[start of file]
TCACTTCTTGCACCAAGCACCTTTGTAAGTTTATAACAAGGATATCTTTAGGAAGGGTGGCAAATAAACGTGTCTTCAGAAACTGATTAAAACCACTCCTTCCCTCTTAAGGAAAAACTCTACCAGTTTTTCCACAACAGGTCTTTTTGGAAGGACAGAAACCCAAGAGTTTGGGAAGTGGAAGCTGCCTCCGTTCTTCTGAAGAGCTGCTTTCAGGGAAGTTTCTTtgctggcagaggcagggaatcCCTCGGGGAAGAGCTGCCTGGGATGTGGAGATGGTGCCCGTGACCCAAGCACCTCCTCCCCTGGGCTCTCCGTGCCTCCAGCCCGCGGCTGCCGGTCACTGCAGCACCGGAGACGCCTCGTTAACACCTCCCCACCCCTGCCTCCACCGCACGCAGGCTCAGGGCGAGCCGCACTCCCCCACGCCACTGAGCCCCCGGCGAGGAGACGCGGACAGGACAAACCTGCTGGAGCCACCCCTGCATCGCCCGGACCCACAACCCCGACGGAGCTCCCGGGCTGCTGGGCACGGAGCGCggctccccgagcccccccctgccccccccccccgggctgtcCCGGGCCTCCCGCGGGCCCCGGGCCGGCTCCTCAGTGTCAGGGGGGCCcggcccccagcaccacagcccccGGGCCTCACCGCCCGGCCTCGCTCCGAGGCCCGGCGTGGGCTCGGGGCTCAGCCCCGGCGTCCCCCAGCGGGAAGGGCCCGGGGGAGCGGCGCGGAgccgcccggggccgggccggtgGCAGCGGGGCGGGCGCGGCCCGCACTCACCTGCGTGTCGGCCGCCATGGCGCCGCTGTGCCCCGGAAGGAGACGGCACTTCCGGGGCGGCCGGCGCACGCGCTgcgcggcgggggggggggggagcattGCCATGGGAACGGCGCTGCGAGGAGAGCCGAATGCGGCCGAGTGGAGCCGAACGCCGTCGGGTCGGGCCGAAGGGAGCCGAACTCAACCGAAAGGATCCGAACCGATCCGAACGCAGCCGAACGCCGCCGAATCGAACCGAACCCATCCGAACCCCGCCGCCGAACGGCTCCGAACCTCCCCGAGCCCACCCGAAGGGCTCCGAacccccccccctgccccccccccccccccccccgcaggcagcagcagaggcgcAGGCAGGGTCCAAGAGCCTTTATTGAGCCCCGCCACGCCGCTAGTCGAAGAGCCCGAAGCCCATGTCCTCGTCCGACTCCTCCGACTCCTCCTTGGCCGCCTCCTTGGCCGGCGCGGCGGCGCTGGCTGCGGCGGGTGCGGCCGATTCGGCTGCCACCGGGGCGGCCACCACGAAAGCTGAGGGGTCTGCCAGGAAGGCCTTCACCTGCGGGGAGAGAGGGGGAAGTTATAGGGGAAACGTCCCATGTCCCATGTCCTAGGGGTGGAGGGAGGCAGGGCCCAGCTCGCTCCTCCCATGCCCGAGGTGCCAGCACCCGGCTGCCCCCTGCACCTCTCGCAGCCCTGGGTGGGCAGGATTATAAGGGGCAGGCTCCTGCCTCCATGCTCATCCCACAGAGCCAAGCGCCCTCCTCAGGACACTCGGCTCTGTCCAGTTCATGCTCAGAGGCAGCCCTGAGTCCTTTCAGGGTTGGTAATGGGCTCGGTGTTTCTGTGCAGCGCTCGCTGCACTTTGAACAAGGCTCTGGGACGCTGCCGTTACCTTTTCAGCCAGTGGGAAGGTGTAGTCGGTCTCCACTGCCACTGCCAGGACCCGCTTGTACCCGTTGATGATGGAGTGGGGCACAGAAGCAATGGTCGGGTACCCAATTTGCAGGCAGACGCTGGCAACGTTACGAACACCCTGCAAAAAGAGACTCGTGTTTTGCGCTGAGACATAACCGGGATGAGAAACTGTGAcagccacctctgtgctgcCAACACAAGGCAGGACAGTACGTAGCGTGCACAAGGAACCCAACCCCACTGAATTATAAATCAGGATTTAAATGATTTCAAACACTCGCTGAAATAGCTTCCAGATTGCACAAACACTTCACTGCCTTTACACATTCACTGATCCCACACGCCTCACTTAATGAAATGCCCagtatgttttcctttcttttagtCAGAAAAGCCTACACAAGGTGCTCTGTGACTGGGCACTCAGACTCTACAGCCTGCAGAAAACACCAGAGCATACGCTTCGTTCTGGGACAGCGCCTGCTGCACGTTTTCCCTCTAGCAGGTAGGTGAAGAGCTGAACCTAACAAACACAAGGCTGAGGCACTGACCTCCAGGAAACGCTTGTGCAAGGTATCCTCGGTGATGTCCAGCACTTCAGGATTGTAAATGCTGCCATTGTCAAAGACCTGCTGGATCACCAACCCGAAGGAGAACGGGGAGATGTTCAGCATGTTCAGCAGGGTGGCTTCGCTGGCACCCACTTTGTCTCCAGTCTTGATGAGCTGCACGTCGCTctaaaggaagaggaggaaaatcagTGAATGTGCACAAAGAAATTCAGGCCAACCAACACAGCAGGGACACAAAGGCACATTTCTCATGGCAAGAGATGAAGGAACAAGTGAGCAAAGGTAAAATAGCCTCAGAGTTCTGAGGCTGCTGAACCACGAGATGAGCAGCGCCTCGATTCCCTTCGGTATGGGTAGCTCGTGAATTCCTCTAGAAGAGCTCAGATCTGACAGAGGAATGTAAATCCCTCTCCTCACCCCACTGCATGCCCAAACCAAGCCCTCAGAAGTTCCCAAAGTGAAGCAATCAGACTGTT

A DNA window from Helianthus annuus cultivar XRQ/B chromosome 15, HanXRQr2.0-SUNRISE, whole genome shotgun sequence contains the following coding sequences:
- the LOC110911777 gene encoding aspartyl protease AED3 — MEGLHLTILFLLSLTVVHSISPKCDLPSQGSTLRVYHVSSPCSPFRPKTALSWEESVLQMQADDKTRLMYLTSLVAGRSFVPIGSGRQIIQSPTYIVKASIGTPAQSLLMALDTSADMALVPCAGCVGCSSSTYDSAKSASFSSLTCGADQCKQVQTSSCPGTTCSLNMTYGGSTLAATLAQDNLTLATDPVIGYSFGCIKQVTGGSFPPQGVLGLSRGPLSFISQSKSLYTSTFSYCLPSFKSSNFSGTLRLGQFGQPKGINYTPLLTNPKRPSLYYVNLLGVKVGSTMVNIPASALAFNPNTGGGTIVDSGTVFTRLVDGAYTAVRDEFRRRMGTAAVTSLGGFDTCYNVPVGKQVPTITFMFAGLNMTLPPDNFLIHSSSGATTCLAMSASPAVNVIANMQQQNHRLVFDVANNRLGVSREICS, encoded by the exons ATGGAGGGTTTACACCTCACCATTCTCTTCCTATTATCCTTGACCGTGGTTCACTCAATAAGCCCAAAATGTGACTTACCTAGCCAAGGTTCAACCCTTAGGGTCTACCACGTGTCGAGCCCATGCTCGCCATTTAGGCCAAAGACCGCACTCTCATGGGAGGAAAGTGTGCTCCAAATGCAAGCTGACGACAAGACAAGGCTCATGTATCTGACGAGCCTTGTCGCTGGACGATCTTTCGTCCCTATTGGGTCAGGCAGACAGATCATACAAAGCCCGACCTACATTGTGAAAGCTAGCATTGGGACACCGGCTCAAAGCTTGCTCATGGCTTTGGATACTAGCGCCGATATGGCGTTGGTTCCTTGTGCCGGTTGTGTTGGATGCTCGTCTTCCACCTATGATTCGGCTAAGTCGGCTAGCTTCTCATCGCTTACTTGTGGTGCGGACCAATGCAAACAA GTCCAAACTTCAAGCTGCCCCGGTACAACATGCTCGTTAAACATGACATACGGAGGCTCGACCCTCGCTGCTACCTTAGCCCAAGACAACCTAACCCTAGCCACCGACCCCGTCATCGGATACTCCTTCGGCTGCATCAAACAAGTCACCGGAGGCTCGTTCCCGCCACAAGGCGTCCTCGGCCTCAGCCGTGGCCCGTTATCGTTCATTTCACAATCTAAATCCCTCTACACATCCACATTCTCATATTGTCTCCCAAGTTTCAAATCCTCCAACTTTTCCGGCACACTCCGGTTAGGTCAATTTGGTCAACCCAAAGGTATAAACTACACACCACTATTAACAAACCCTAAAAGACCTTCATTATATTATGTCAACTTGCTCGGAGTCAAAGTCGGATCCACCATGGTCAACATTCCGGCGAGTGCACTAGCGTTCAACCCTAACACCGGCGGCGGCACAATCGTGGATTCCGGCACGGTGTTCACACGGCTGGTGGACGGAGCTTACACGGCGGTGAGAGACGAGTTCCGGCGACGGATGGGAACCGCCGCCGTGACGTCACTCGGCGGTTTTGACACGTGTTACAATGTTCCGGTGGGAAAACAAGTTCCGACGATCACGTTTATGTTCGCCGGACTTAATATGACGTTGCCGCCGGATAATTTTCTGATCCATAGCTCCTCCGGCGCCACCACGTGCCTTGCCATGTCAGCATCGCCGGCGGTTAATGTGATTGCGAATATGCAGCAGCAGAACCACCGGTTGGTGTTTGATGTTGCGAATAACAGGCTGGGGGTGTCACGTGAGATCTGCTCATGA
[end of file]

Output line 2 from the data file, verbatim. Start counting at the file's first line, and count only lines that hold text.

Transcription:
A DNA window from Helianthus annuus cultivar XRQ/B chromosome 15, HanXRQr2.0-SUNRISE, whole genome shotgun sequence contains the following coding sequences: